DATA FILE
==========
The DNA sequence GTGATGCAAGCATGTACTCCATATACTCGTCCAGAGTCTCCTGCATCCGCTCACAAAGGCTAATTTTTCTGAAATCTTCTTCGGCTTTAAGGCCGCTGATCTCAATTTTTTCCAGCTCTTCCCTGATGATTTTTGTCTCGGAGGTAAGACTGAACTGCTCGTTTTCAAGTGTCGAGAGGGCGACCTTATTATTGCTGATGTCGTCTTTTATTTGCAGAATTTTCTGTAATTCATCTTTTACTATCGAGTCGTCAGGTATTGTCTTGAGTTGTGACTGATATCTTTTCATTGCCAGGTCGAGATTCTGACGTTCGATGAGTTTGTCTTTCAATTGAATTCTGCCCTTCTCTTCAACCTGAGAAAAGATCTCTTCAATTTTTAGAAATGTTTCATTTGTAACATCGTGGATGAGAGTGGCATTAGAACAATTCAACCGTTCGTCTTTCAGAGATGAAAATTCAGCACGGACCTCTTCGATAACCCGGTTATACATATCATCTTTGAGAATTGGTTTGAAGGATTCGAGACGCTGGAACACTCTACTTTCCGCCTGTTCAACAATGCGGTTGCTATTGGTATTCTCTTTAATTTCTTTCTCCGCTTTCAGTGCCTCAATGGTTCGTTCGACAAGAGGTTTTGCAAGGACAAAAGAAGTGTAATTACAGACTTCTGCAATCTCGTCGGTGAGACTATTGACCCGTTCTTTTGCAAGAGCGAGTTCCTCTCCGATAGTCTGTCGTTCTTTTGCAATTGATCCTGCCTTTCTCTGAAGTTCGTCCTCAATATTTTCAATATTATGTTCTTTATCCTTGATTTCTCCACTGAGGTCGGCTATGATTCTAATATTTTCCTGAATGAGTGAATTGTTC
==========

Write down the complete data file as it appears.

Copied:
The DNA sequence GTGATGCAAGCATGTACTCCATATACTCGTCCAGAGTCTCCTGCATCCGCTCACAAAGGCTAATTTTTCTGAAATCTTCTTCGGCTTTAAGGCCGCTGATCTCAATTTTTTCCAGCTCTTCCCTGATGATTTTTGTCTCGGAGGTAAGACTGAACTGCTCGTTTTCAAGTGTCGAGAGGGCGACCTTATTATTGCTGATGTCGTCTTTTATTTGCAGAATTTTCTGTAATTCATCTTTTACTATCGAGTCGTCAGGTATTGTCTTGAGTTGTGACTGATATCTTTTCATTGCCAGGTCGAGATTCTGACGTTCGATGAGTTTGTCTTTCAATTGAATTCTGCCCTTCTCTTCAACCTGAGAAAAGATCTCTTCAATTTTTAGAAATGTTTCATTTGTAACATCGTGGATGAGAGTGGCATTAGAACAATTCAACCGTTCGTCTTTCAGAGATGAAAATTCAGCACGGACCTCTTCGATAACCCGGTTATACATATCATCTTTGAGAATTGGTTTGAAGGATTCGAGACGCTGGAACACTCTACTTTCCGCCTGTTCAACAATGCGGTTGCTATTGGTATTCTCTTTAATTTCTTTCTCCGCTTTCAGTGCCTCAATGGTTCGTTCGACAAGAGGTTTTGCAAGGACAAAAGAAGTGTAATTACAGACTTCTGCAATCTCGTCGGTGAGACTATTGACCCGTTCTTTTGCAAGAGCGAGTTCCTCTCCGATAGTCTGTCGTTCTTTTGCAATTGATCCTGCCTTTCTCTGAAGTTCGTCCTCAATATTTTCAATATTATGTTCTTTATCCTTGATTTCTCCACTGAGGTCGGCTATGATTCTAATATTTTCCTGAATGAGTGAATTGTTC